The Many Names of Microsoft’s Mobile OS

By  |  Tuesday, February 16, 2010 at 10:52 am

I’ve given up making fun of Microsoft’s product-naming habits–oddly-clunky, frequently-changing monikers are just part of what makes Microsoft Microsoft. The company knows its branding practices are fodder for humor (here’s a famous self-parodying video it made) and yet it doesn’t change them. Either it likes it this way, or can’t help itself, or both.

But as I mulled over Windows Phone 7 Series–which looks neat–I was moved to try and document the many names Microsoft has given its mobile version of Windows and devices that ran it. It’s not easy, in part because there have been times when the OS and the devices had different names, and times when they shared branding. And Microsoft has wavered between playing up the notion of a distinct mobile version of Windows and treating Windows as one universal platform. But here’s a quick chronology of everything I remember.

1996: Windows CE (which ran on devices called Handheld PCs, or H/PCs).

1998: Palm PCs, running Windows CE 2.0.

Later in 1998: Palm-size PCs, after PalmPilot maker Palm complained about the name “Palm PC.”

2000: Windows Powered Pocket PCs. The OS still ran on a Windows CE-based OS, but Microsoft stopped promoting the Windows CE brand to consumers.

2003: The OS became Windows Mobile and was available in a Pocket PC Premium edition, a Pocket PC Professional edition, a Smartphone edition, and a Pocket PC Phone edition. The PDAs remained Pocket PCs, and were joined on the market by Windows Smartphones.

2007; Windows Mobile got upgraded to version 6,  available in Professional, Standard, and Classic editions.

2009: The OS remained Windows Mobile, but Microsoft started calling the devices that ran it Windows Phones.

2010: Windows Phone 7 Series. I believe that’s the name of both the OS and the devices–“Windows Phone 7 Series phones.”

That’s eight distinct approaches to naming in a little over thirteen years. Even if you don’t count the abortive Palm PC name or the 2007 editions of Windows Mobile, Microsoft has changed the name nearly every other year on average.

Did I say that was everything I could recall? I lied: In 1998, Microsoft announced Windows CE Handheld CE Professional Edition. I’m not counting it because it was a version for subnotebook-like devices, not PDAs or phones.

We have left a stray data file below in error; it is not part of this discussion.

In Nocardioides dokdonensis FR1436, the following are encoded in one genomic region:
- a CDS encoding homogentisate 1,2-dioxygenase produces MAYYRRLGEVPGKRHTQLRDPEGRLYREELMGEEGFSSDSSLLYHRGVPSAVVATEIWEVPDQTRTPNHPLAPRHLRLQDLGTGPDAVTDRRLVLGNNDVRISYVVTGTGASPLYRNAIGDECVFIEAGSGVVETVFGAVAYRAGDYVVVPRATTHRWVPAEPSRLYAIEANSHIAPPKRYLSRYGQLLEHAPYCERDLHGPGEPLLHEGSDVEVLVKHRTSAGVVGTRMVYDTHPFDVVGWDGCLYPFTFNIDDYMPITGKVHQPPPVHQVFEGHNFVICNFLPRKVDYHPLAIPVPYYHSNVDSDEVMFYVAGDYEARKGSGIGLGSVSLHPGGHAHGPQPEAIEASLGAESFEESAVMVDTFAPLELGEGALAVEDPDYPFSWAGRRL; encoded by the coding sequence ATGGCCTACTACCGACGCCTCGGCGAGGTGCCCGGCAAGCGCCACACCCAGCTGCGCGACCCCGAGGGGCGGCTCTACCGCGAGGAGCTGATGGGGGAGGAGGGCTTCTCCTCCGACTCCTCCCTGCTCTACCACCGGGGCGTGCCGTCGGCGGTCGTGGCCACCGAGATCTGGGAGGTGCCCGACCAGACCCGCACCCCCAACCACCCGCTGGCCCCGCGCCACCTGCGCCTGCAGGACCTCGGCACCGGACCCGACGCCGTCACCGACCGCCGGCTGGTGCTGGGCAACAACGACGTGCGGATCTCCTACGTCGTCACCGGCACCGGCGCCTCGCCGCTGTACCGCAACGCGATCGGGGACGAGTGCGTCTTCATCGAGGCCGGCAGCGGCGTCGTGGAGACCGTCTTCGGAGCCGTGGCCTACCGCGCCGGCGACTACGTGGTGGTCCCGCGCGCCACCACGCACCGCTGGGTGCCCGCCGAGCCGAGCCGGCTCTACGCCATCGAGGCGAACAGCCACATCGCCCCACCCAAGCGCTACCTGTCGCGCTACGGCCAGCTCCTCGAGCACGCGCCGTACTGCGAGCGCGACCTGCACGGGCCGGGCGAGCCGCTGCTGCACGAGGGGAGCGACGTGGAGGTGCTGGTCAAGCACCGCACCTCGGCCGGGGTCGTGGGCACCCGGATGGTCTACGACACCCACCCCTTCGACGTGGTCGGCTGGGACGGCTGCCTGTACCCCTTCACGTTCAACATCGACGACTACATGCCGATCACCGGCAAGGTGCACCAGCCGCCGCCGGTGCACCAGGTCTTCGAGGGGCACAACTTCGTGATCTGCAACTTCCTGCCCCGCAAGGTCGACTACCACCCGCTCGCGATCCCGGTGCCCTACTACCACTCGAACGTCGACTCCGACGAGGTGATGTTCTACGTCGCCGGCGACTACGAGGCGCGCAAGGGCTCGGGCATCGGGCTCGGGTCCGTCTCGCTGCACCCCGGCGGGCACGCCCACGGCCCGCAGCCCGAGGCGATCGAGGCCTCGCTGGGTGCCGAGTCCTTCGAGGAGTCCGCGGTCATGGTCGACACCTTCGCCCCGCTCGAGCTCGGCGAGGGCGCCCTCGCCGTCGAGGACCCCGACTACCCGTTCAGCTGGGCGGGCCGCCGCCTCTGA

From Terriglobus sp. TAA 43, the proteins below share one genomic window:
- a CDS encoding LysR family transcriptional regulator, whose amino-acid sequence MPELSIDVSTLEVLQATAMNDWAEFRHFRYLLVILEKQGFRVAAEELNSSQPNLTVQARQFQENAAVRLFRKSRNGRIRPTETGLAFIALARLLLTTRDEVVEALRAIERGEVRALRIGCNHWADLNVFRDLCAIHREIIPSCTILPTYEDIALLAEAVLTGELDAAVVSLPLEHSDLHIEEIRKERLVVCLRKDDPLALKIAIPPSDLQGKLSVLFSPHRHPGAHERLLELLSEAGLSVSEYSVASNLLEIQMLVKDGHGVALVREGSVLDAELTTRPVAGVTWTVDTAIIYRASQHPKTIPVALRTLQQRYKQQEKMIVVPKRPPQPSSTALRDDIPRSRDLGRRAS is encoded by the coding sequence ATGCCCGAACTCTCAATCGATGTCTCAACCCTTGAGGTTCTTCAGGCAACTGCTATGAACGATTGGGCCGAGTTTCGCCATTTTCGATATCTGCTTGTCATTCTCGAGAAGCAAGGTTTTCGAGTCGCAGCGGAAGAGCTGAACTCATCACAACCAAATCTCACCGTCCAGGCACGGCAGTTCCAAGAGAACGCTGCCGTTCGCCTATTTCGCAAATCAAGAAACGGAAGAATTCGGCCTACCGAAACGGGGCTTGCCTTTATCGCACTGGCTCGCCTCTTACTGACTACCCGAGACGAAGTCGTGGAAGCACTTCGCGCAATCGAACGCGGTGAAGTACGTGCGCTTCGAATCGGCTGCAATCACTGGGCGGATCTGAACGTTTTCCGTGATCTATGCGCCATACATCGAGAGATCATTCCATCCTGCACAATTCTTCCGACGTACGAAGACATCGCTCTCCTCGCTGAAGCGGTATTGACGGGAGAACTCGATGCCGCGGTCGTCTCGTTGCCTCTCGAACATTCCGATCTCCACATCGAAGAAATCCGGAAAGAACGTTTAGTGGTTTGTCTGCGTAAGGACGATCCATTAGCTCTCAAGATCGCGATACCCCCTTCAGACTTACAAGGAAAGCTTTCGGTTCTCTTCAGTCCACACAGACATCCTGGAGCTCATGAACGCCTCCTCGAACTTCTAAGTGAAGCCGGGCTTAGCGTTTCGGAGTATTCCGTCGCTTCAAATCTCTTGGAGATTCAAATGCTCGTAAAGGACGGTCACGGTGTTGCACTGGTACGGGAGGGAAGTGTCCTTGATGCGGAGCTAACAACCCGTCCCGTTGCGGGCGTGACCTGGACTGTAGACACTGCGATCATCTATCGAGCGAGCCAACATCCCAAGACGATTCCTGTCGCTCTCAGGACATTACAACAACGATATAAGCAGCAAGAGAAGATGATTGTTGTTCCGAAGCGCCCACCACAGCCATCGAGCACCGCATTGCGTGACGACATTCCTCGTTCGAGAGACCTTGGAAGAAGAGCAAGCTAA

With Microsoft, frequent major name changes are usually a sign of a product that’s not quite working. (Word, by contrast, has been Word since 1983.) I predict that the “Series” in “Windows Phone 7 Series” will fade away at some point–maybe whenever Windows Phone 8 shows up. But if Microsoft still makes a phone OS in 2015 and it’s still called Windows Phone, it’ll be evidence that the company has finally figured this mobile thing out…


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6 Comments For This Post

  1. Steven Fisher Says:

    I think you’re reaching when you say it’ll be evidence Microsoft has figured the mobile thing out. It could just be evidence that Microsoft has finally realized that simple names are better!

  2. David Hamilton Says:

    Ummm – is the 7 in ‘Series 7’ a version number like it sounds, or a label like in ‘Windows 7″?

    I.e will the version of Windows powering WP7S actually be 7.0? It should be, as its predecessor (albeit a totally different codebase) was 6.5…

  3. Dwain Says:

    It makes you wonder what their marketing team looks like doesn’t it lol. Personally the Windows Phone 7 sounds good enough to me, adding the “Series” is a mouth full. Who cares if there’s going to be a “Series” of phones. Simply change the number as you go along and that’s that. Windows Phone 7.2 Windows Phone 7.5 etc.. But then again I’m no marketer 😀

  4. Robert Says:

    The name sounds pretty simple to me – it is a series of phones based on Windows Phone 7. Why include “series”? It implies a change. It differentiates them from other Windows Phones. It implies that they are trying to make a clean break with Windows Mobile and it’s reputation.

  5. David Hamilton Says:

    Perhaps they meant to name it “Windows Phone 7 – Serious!”, but the print company misheard…

  6. Layla Cook Says:

    I am always on the lookout for new models of Nokia phone and also iPhone.;`”

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